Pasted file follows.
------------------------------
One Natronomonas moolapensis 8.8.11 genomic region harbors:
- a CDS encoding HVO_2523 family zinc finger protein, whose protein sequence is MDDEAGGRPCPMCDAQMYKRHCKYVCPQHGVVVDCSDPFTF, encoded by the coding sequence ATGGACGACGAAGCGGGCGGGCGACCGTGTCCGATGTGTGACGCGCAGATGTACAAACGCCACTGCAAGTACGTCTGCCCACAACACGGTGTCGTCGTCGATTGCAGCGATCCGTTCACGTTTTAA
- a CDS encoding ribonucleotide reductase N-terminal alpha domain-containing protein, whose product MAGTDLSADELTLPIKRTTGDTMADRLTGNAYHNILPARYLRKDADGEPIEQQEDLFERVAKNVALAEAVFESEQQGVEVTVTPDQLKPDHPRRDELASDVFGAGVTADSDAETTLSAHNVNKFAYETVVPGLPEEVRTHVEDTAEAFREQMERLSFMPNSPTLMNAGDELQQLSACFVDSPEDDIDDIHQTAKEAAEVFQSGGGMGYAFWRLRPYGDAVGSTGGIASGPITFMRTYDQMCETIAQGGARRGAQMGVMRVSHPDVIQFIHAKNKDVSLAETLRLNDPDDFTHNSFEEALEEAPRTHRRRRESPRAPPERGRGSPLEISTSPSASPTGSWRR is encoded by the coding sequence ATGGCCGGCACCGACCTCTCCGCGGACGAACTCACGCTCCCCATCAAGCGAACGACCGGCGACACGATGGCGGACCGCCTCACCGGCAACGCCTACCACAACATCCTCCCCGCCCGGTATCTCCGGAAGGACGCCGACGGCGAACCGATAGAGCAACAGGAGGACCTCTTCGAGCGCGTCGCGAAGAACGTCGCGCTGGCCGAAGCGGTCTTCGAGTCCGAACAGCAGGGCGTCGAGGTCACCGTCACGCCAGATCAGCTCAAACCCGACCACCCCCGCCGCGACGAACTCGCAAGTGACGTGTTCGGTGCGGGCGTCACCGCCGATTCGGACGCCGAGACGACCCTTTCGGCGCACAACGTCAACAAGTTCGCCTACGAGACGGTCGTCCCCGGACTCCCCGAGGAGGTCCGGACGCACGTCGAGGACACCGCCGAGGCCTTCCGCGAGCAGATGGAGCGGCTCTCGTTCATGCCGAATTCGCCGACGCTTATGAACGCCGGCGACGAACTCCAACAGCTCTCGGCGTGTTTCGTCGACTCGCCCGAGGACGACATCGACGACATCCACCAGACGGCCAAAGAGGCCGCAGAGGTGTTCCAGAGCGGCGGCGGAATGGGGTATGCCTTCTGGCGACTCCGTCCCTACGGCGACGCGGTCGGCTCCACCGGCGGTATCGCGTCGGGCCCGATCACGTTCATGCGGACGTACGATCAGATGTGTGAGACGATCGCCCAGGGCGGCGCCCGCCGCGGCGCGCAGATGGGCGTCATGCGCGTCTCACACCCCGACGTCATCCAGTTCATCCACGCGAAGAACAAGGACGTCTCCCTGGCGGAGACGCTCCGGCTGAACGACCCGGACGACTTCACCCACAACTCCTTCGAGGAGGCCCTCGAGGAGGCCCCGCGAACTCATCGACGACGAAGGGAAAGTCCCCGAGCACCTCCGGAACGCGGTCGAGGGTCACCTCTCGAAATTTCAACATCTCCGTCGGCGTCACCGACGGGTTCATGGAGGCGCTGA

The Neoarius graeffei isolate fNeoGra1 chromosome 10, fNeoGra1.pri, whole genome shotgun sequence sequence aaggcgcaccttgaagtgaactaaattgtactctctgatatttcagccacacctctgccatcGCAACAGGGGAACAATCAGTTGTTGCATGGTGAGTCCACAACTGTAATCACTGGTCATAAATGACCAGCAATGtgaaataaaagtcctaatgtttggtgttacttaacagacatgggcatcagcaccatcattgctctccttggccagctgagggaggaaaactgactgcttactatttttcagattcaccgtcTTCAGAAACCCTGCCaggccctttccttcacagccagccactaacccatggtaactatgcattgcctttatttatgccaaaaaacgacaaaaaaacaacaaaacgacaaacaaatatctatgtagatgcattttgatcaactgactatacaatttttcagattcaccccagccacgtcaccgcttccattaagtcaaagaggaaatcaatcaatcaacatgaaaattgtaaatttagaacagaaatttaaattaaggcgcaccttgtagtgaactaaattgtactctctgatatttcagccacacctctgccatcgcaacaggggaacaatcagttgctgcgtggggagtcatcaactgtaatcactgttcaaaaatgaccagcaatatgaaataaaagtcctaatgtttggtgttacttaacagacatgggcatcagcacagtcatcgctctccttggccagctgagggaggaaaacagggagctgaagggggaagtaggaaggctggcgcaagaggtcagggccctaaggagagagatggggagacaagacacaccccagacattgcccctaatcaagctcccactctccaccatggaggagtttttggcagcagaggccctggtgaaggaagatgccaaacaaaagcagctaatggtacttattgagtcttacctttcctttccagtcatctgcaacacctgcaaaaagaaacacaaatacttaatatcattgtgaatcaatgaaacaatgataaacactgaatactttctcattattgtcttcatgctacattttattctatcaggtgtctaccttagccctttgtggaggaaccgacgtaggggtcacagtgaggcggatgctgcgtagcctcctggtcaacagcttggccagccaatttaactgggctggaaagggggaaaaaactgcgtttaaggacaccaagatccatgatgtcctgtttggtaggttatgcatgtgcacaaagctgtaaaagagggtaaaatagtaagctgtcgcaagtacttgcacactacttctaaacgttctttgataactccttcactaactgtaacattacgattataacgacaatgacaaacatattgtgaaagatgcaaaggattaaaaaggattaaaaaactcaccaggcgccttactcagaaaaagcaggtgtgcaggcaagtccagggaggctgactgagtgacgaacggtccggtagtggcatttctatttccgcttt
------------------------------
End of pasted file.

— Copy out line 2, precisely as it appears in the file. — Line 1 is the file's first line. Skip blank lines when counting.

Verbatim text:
- a CDS encoding HVO_2523 family zinc finger protein, whose protein sequence is MDDEAGGRPCPMCDAQMYKRHCKYVCPQHGVVVDCSDPFTF, encoded by the coding sequence ATGGACGACGAAGCGGGCGGGCGACCGTGTCCGATGTGTGACGCGCAGATGTACAAACGCCACTGCAAGTACGTCTGCCCACAACACGGTGTCGTCGTCGATTGCAGCGATCCGTTCACGTTTTAA